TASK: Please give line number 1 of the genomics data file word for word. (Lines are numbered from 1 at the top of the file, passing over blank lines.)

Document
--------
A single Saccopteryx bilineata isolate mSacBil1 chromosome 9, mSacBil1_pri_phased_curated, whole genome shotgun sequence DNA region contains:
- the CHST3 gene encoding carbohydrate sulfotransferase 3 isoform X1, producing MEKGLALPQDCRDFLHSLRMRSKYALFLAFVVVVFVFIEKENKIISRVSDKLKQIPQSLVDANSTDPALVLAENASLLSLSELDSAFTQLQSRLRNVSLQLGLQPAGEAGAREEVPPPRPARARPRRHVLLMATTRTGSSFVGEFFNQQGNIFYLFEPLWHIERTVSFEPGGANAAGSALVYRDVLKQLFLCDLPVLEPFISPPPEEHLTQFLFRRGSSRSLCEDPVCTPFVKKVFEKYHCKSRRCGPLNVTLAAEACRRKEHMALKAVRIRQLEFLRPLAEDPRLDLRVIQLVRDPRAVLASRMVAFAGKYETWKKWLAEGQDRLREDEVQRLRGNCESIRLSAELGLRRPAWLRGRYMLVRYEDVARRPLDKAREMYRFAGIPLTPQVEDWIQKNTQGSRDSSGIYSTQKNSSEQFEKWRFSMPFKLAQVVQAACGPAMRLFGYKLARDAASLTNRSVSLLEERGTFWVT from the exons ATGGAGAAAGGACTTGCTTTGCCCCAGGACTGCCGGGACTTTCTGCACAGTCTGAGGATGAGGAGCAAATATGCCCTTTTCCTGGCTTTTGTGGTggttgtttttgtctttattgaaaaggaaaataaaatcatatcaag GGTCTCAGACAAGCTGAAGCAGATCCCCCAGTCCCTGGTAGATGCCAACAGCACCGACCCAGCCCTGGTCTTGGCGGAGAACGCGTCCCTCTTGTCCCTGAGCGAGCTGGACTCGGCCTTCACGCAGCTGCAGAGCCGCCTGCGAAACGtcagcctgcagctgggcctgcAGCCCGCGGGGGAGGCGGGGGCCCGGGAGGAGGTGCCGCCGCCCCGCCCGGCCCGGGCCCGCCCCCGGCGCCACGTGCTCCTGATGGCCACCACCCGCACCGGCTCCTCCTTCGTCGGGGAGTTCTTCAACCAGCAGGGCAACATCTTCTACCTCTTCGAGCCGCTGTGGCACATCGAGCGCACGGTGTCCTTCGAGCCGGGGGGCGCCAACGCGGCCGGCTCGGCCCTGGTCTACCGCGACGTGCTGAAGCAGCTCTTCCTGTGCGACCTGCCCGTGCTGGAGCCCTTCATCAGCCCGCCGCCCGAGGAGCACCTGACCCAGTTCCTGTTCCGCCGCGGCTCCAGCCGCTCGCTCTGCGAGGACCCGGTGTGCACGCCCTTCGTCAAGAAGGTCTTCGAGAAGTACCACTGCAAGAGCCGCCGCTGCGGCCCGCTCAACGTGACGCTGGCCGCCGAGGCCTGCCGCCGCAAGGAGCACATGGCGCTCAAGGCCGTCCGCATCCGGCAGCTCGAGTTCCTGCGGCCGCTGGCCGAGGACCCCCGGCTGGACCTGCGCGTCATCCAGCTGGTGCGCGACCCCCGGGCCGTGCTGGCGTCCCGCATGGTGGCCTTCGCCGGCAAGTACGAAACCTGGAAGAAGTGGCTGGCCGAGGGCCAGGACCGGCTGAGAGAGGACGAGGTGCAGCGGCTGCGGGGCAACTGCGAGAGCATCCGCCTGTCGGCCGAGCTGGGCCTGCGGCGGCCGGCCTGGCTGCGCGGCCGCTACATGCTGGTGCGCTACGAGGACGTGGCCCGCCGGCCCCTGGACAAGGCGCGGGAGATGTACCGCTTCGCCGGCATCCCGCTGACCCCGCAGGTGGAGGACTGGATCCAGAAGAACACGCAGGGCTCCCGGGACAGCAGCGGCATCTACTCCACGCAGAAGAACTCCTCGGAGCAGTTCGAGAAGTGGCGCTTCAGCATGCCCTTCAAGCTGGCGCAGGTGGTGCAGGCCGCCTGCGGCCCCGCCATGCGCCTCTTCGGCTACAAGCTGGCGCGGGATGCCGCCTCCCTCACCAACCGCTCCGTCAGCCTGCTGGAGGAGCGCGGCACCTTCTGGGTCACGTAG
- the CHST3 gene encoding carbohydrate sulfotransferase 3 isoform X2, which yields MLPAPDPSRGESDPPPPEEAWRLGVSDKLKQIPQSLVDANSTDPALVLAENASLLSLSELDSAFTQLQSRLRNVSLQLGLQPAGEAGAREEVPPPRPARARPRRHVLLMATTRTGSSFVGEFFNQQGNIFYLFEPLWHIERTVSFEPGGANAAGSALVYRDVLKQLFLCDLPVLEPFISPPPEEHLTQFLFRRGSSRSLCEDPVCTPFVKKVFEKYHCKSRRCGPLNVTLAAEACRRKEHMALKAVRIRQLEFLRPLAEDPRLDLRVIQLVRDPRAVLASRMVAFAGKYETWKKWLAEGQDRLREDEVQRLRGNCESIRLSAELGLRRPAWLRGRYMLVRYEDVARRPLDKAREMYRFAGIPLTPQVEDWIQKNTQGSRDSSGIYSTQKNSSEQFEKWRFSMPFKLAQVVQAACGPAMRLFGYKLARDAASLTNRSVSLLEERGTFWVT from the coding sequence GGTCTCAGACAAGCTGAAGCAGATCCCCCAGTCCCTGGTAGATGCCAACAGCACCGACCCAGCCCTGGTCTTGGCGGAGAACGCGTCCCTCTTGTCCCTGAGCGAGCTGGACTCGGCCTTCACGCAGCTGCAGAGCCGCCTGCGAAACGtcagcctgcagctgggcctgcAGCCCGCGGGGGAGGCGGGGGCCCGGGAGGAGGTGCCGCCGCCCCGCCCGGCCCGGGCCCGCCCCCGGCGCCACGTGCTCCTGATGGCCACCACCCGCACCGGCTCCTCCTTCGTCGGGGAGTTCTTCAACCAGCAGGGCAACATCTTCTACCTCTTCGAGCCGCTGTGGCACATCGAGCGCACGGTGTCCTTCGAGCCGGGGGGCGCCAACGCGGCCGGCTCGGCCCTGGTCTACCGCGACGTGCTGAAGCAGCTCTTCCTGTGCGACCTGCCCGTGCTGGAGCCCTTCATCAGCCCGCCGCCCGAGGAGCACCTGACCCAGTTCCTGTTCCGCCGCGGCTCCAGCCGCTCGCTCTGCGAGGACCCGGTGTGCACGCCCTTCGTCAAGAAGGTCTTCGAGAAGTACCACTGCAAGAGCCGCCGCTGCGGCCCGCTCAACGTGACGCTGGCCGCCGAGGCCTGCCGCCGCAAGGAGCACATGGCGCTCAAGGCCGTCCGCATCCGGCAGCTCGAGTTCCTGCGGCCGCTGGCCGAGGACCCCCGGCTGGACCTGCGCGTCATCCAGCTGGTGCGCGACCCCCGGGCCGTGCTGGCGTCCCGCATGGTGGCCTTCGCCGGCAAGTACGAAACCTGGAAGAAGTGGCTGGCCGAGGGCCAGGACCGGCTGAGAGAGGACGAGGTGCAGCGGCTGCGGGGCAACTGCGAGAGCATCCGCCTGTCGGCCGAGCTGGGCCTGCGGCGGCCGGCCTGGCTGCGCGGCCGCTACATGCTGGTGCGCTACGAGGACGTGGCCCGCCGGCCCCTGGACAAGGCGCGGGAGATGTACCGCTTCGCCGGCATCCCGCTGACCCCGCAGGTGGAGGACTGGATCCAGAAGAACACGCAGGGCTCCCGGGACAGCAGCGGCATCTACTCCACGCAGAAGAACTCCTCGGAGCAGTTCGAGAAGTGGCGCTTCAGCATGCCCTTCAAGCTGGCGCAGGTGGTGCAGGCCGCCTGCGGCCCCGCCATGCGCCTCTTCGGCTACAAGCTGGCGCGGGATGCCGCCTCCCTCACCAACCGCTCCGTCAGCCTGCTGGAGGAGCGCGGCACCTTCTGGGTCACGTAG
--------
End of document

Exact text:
A single Saccopteryx bilineata isolate mSacBil1 chromosome 9, mSacBil1_pri_phased_curated, whole genome shotgun sequence DNA region contains: